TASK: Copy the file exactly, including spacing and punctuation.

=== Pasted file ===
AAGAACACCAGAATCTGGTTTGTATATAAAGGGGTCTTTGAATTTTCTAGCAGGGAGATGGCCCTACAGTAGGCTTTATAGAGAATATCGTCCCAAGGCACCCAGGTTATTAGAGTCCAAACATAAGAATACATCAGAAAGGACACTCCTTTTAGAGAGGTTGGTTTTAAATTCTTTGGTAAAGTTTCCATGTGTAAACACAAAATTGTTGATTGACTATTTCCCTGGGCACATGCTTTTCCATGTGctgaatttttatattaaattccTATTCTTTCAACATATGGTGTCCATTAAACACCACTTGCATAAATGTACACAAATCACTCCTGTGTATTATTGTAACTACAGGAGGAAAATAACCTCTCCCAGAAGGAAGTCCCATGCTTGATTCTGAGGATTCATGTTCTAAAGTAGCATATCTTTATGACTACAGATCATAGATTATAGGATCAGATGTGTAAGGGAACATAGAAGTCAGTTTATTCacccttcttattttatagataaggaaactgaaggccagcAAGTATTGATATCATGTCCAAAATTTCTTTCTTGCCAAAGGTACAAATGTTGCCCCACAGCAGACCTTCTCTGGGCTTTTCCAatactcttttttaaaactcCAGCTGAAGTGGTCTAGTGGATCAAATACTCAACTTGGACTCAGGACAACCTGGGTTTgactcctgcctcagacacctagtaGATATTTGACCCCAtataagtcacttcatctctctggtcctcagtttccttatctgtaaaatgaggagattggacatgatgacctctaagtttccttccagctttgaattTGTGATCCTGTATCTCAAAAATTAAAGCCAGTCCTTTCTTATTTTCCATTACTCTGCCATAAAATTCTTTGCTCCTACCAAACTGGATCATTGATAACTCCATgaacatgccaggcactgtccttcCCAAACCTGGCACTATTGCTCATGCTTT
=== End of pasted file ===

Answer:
AAGAACACCAGAATCTGGTTTGTATATAAAGGGGTCTTTGAATTTTCTAGCAGGGAGATGGCCCTACAGTAGGCTTTATAGAGAATATCGTCCCAAGGCACCCAGGTTATTAGAGTCCAAACATAAGAATACATCAGAAAGGACACTCCTTTTAGAGAGGTTGGTTTTAAATTCTTTGGTAAAGTTTCCATGTGTAAACACAAAATTGTTGATTGACTATTTCCCTGGGCACATGCTTTTCCATGTGctgaatttttatattaaattccTATTCTTTCAACATATGGTGTCCATTAAACACCACTTGCATAAATGTACACAAATCACTCCTGTGTATTATTGTAACTACAGGAGGAAAATAACCTCTCCCAGAAGGAAGTCCCATGCTTGATTCTGAGGATTCATGTTCTAAAGTAGCATATCTTTATGACTACAGATCATAGATTATAGGATCAGATGTGTAAGGGAACATAGAAGTCAGTTTATTCacccttcttattttatagataaggaaactgaaggccagcAAGTATTGATATCATGTCCAAAATTTCTTTCTTGCCAAAGGTACAAATGTTGCCCCACAGCAGACCTTCTCTGGGCTTTTCCAatactcttttttaaaactcCAGCTGAAGTGGTCTAGTGGATCAAATACTCAACTTGGACTCAGGACAACCTGGGTTTgactcctgcctcagacacctagtaGATATTTGACCCCAtataagtcacttcatctctctggtcctcagtttccttatctgtaaaatgaggagattggacatgatgacctctaagtttccttccagctttgaattTGTGATCCTGTATCTCAAAAATTAAAGCCAGTCCTTTCTTATTTTCCATTACTCTGCCATAAAATTCTTTGCTCCTACCAAACTGGATCATTGATAACTCCATgaacatgccaggcactgtccttcCCAAACCTGGCACTATTGCTCATGCTTT